John Whisler STAFF
Publication: San Antonio Express-News (TX)
Section: Sports

Long before leading Marshall to the Class 5A state title game and his days as a Texas Longhorn, before he became a premier NFL running back, Priest Holmes was a neighborhood star on the Southwest Side. Most 9- and 10-year-olds growing up in the Hidden Cove subdivision wouldn’t dare play tackle football in the street, let alone do it against kids nearly twice their age. But Holmes was different. He wasn’t very big, but he was fearless, and he was elusive. He had to be, he says, in order to survive.

“The big kids would let you run along the sidewalk and wait to ram you into the mailbox,” Holmes said. “I learned real quick how to make people miss.” It was a skill that served him well, at Marshall High School, Texas and finally in the NFL, where he played for nine seasons before retiring in 2007. Along the way, he overcame injuries and rejection to carve out a storied career, a career that will be recognized when Holmes is inducted into the San Antonio Sports Hall of Fame on Friday night at the Alamodome.

“I’m very honored to be recognized and included in such a select group,” he said. His unique name helped put him there. Born Priest Anthony Holmes, he went by his middle name throughout high school and parts of college. His mother almost named him Fox or X instead of Priest. He grew up in a military household with his two sisters. At an early age, his parents taught him discipline and perseverance, traits that would become the bedrock of his football career. Holmes would display those attributes – and his talents – early, on the streets of his old neighborhood, in Pop Warner leagues and middle school in the Southwest Independent School District. But after the family moved to the North Side, Holmes ended up at Marshall, where he played for coach David Visentine. “He wasn’t very big, but he was one of those guys who, as a coach, you could tell had that special knack,” said Visentine, now retired and living in Irving. “People like that see things other people just don’t see on the football field. I think he visualized the game and could see the spots he wanted to run to way before other people could see them. “It’s just a knack, a God-given ability. Not everyone has it, but he definitely did.”

The pinnacle came in 1991 when Holmes led Marshall to the state title game against Odessa Permian. The Rams lost, but Holmes left an impression. “When he was on the field, you didn’t want to take a water break or rest your legs,” said N.D. Kalu, a junior defensive end for the Rams that season who went on to play 12 years in the NFL. “He was a player guaranteed to give you at least three spectacular runs a game.”

As a senior, Holmes wasn’t highly recruited. Although initially his first choice was Pittsburgh – “Because that’s where Tony Dorsett went,” Holmes said – he settled on Texas. He played four injury-plagued seasons with the Longhorns, then went undrafted following his senior year. In 1997, he signed as a free agent with the Baltimore Ravens. He played three seasons there, started at running back in 2000-01 and in Super Bowl XXXV, then signed with Kansas City. In six seasons with the Chiefs, Holmes was selected to the Pro Bowl three times and became a touchdown machine. In 2003, he scored 27 TDs to break Emmitt Smith’s single-season record of 25. Holmes had blossomed into one of the NFL’s premier running backs. His coach at Kansas City, Dick Vermeil, lauded his former star, calling him “the perfect fit for our system.” “And he just had an unbelievable work ethic,” Vermeil said.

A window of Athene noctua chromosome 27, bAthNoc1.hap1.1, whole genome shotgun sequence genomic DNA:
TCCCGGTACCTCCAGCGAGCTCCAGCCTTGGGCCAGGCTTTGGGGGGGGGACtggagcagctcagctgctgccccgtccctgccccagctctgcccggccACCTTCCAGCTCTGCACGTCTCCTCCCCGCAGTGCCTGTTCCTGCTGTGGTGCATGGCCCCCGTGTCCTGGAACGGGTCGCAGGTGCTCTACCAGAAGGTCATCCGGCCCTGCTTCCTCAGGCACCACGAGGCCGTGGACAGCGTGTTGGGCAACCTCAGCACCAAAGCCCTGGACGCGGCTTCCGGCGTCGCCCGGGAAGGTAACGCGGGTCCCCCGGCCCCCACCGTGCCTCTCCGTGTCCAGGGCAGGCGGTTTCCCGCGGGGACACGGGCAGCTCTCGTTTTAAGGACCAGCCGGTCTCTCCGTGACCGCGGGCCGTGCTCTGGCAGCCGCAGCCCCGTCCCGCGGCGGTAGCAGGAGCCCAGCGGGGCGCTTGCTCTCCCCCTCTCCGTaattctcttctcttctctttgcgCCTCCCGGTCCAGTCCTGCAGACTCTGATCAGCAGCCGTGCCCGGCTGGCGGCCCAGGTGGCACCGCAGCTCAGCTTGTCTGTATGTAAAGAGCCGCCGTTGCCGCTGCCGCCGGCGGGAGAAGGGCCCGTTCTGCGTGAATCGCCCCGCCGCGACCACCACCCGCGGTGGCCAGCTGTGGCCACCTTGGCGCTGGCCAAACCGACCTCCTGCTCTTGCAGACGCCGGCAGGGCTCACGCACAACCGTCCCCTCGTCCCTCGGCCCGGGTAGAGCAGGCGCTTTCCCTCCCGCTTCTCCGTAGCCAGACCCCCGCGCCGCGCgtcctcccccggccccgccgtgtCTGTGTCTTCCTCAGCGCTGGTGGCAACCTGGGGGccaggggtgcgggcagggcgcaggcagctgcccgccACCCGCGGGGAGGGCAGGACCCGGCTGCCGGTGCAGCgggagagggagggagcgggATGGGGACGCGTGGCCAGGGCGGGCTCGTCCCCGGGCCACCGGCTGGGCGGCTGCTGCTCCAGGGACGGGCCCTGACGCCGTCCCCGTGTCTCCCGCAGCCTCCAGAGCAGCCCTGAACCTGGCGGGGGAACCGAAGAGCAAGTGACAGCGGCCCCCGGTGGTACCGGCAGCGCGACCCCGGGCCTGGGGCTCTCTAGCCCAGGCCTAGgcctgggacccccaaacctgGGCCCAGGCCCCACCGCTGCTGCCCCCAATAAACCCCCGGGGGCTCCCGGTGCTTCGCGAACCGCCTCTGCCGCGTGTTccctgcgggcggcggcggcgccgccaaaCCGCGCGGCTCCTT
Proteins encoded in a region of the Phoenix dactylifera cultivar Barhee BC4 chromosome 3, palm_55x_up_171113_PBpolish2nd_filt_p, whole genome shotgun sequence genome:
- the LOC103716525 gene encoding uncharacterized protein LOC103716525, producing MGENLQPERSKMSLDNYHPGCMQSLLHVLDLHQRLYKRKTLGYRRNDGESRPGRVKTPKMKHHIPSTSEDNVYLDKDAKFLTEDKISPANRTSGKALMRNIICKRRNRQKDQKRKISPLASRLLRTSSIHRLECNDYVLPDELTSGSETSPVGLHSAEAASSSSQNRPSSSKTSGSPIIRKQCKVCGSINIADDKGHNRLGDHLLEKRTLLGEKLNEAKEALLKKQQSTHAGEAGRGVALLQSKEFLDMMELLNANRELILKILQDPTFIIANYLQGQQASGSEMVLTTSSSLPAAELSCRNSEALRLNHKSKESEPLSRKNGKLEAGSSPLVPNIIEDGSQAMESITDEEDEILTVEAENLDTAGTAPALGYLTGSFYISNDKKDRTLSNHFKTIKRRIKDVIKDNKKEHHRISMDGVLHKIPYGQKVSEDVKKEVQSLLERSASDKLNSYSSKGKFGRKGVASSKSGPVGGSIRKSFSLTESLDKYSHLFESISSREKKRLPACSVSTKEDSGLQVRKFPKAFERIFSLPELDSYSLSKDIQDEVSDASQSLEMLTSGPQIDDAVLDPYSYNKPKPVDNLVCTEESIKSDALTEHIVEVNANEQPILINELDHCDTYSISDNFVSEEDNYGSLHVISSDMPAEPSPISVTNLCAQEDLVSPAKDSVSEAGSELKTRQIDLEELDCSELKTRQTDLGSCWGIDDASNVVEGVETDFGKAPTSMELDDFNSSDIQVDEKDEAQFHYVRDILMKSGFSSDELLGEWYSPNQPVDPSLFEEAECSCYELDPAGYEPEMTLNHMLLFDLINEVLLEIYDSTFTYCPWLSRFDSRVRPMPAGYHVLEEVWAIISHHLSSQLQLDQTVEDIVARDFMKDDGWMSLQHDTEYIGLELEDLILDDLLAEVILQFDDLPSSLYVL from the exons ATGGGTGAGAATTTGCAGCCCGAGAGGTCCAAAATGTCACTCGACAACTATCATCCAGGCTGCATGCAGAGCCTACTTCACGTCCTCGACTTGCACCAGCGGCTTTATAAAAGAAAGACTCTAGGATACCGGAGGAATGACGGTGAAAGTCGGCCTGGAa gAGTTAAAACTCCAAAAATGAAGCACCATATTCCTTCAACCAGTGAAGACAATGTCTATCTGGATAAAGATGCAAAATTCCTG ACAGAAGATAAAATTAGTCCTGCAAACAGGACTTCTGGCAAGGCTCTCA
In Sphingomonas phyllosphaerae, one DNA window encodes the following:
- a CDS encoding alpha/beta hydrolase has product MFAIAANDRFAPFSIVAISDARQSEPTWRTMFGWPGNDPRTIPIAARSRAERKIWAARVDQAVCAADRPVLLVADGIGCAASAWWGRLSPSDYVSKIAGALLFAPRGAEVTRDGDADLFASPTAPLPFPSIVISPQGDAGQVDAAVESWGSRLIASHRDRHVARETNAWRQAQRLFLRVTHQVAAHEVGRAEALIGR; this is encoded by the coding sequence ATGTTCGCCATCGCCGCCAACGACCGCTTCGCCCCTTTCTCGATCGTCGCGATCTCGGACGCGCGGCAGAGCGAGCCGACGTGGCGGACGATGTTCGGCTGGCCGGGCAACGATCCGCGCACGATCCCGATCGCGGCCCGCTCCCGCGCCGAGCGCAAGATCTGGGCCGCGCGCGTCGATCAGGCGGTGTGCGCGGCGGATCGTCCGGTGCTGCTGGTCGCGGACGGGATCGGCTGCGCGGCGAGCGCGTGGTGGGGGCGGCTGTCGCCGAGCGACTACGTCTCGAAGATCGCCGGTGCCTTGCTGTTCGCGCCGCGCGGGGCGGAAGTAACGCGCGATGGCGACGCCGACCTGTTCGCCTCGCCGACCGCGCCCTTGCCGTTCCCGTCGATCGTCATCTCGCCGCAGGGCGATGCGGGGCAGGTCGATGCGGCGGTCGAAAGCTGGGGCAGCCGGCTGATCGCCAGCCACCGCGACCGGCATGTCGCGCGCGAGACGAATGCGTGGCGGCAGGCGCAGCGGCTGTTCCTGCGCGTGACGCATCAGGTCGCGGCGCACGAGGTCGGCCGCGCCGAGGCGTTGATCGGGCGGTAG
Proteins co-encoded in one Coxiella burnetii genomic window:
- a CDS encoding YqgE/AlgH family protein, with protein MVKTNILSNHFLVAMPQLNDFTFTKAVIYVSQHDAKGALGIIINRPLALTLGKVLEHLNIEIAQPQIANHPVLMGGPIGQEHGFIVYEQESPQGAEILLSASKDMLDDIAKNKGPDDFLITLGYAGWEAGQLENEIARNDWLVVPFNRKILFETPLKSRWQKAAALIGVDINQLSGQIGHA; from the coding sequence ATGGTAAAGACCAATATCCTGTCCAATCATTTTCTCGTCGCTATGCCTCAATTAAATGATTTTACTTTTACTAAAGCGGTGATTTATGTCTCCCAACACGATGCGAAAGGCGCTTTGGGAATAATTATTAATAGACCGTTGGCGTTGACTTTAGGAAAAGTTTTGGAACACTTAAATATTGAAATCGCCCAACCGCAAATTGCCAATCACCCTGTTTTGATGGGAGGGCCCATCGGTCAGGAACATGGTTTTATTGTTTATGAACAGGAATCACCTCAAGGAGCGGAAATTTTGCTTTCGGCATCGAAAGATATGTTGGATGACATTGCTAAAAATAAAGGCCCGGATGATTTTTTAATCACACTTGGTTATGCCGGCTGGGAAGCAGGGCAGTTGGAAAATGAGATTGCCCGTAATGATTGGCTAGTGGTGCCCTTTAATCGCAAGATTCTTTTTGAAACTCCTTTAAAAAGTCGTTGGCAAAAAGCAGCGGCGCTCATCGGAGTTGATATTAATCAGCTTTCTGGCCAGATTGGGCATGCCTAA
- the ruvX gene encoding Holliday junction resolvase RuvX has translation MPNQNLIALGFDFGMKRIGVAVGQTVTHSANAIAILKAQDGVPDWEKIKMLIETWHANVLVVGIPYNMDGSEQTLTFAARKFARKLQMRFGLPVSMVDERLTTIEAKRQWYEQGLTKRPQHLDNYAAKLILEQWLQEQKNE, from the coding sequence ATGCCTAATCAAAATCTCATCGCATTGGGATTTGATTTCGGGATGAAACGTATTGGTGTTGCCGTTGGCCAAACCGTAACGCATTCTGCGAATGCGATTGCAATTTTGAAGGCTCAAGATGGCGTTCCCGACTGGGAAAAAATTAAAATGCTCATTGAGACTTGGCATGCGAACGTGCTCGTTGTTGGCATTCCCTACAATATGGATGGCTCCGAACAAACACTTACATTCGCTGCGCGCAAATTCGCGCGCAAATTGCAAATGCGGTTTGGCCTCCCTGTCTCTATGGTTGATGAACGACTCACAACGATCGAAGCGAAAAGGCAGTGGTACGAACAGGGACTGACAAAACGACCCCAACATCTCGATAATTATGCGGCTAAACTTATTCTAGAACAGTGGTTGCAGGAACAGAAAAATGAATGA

Today, Holmes devotes much of his time to his foundation based in San Antonio with an office in Kansas City.
He attended Super Bowl XLV at Cowboys Stadium, where he realized he still misses football. There are times, too, he admits, when his mind drifts back to where it all began. On the city’s Southwest Side, in his old neighborhood, where he honed his talents dodging mailboxes.

Priest Holmes
AGE: 37, born in Fort Smith, Arkansas
EDUCATION: Marshall High, University of Texas
CAREER: Led Marshall to 1991 Class 5A Division I state title game as senior, when he ran for 2,053 yards … Played at UT from 1992-96, running for 1,276 yards and 20 TDs in career … In 10-plus NFL seasons, rushed for 8,172 yards and 86 TDs; had 2,962 receiving yards with eight TDs … Won Super Bowl ring with Baltimore (2000-01 season); 2002 NFL Offensive Player of Year.

Priest Holmes, Anthony Holmes, Marshall, Rams, San Antonio, Texas, High School Football, David Visentine, John Marshall High School, Marshall High School, University of Texas, running back, University of Texas at Austin, Baltimore Ravens, Baltimore, Ravens, Longhorns, Texas Longhorns, Kansas City Chiefs, KC Chiefs, Chiefs, Kansas City

Print Friendly, PDF & Email

© 2018 Priest Holmes